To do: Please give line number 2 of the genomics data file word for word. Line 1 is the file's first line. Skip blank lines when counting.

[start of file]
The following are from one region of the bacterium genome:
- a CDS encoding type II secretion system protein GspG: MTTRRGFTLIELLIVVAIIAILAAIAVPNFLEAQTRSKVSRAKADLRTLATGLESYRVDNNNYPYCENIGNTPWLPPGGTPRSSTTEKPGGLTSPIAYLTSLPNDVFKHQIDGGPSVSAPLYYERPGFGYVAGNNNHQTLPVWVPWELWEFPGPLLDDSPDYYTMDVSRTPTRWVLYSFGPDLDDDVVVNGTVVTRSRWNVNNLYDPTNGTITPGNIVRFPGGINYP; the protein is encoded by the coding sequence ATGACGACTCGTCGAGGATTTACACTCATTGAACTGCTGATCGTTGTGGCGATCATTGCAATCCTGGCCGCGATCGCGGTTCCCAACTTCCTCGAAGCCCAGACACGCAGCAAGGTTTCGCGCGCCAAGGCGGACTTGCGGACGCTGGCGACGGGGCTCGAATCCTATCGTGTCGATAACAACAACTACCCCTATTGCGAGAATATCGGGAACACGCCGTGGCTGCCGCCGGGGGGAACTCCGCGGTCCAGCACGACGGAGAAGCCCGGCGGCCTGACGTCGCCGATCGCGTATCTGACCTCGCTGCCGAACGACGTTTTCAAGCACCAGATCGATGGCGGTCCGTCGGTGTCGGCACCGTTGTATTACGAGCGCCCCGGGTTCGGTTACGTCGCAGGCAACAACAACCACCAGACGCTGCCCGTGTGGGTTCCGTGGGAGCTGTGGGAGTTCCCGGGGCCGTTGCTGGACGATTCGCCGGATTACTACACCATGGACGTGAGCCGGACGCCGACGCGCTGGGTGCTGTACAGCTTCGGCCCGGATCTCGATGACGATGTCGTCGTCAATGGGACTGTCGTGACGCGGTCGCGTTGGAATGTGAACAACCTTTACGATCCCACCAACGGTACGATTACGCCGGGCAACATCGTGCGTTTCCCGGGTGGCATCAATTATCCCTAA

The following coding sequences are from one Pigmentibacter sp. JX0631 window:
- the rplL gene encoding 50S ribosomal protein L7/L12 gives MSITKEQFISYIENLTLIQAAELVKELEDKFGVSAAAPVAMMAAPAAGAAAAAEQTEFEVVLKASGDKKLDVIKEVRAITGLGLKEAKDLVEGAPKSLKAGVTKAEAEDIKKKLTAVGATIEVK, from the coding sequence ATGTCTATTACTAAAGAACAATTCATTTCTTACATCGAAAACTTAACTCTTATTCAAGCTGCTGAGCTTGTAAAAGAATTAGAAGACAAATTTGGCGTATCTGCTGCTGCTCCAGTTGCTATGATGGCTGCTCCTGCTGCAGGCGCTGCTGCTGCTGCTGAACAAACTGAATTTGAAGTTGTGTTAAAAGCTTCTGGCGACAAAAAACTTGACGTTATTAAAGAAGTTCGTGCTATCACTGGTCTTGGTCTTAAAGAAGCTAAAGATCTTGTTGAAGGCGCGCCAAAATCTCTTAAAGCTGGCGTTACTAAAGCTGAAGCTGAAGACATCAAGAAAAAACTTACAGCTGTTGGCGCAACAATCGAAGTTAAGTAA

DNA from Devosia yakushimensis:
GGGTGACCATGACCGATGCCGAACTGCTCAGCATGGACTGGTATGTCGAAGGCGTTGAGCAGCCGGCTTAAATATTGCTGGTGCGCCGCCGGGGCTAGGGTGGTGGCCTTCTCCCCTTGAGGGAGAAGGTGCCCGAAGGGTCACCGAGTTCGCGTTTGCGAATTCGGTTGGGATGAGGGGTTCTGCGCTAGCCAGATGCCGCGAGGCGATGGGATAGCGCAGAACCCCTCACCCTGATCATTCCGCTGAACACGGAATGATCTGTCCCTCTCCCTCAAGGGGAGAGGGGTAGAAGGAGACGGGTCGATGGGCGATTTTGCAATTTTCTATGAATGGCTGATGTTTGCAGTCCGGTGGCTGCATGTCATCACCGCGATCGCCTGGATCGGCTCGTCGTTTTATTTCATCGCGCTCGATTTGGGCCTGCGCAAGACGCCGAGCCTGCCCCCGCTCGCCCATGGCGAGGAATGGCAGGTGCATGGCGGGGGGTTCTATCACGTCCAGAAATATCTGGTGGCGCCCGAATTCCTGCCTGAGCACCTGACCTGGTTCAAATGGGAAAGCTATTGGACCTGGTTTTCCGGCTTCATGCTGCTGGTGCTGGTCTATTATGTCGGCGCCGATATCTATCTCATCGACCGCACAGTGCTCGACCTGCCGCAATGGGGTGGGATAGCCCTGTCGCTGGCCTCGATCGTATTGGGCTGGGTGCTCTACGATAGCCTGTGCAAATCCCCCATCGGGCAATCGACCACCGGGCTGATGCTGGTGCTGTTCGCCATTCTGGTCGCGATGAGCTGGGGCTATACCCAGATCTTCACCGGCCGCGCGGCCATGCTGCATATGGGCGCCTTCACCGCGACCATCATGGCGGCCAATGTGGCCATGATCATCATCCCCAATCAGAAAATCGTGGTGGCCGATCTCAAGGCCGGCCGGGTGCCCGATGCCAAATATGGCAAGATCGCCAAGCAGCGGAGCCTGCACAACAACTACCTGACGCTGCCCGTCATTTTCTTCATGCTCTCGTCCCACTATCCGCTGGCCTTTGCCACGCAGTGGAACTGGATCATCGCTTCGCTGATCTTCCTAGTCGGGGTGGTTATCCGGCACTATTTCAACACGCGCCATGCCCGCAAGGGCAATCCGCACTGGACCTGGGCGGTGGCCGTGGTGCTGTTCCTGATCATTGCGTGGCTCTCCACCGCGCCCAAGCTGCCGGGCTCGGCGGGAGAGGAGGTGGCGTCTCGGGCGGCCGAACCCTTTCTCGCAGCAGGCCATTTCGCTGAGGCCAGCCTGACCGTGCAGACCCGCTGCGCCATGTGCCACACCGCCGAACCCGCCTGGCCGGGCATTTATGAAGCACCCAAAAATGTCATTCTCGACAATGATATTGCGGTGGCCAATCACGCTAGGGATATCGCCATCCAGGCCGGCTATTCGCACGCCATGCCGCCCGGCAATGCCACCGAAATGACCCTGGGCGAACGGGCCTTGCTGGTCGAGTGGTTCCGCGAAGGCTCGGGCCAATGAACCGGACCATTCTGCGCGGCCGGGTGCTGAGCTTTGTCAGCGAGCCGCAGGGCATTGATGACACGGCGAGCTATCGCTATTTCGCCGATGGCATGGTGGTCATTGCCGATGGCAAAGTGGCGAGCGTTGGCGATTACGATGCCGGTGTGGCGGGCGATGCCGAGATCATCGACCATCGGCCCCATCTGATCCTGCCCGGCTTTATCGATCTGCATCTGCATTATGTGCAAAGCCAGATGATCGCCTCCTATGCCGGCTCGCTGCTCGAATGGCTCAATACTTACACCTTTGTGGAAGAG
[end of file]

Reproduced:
- a CDS encoding type II secretion system protein GspG: MTTRRGFTLIELLIVVAIIAILAAIAVPNFLEAQTRSKVSRAKADLRTLATGLESYRVDNNNYPYCENIGNTPWLPPGGTPRSSTTEKPGGLTSPIAYLTSLPNDVFKHQIDGGPSVSAPLYYERPGFGYVAGNNNHQTLPVWVPWELWEFPGPLLDDSPDYYTMDVSRTPTRWVLYSFGPDLDDDVVVNGTVVTRSRWNVNNLYDPTNGTITPGNIVRFPGGINYP; the protein is encoded by the coding sequence ATGACGACTCGTCGAGGATTTACACTCATTGAACTGCTGATCGTTGTGGCGATCATTGCAATCCTGGCCGCGATCGCGGTTCCCAACTTCCTCGAAGCCCAGACACGCAGCAAGGTTTCGCGCGCCAAGGCGGACTTGCGGACGCTGGCGACGGGGCTCGAATCCTATCGTGTCGATAACAACAACTACCCCTATTGCGAGAATATCGGGAACACGCCGTGGCTGCCGCCGGGGGGAACTCCGCGGTCCAGCACGACGGAGAAGCCCGGCGGCCTGACGTCGCCGATCGCGTATCTGACCTCGCTGCCGAACGACGTTTTCAAGCACCAGATCGATGGCGGTCCGTCGGTGTCGGCACCGTTGTATTACGAGCGCCCCGGGTTCGGTTACGTCGCAGGCAACAACAACCACCAGACGCTGCCCGTGTGGGTTCCGTGGGAGCTGTGGGAGTTCCCGGGGCCGTTGCTGGACGATTCGCCGGATTACTACACCATGGACGTGAGCCGGACGCCGACGCGCTGGGTGCTGTACAGCTTCGGCCCGGATCTCGATGACGATGTCGTCGTCAATGGGACTGTCGTGACGCGGTCGCGTTGGAATGTGAACAACCTTTACGATCCCACCAACGGTACGATTACGCCGGGCAACATCGTGCGTTTCCCGGGTGGCATCAATTATCCCTAA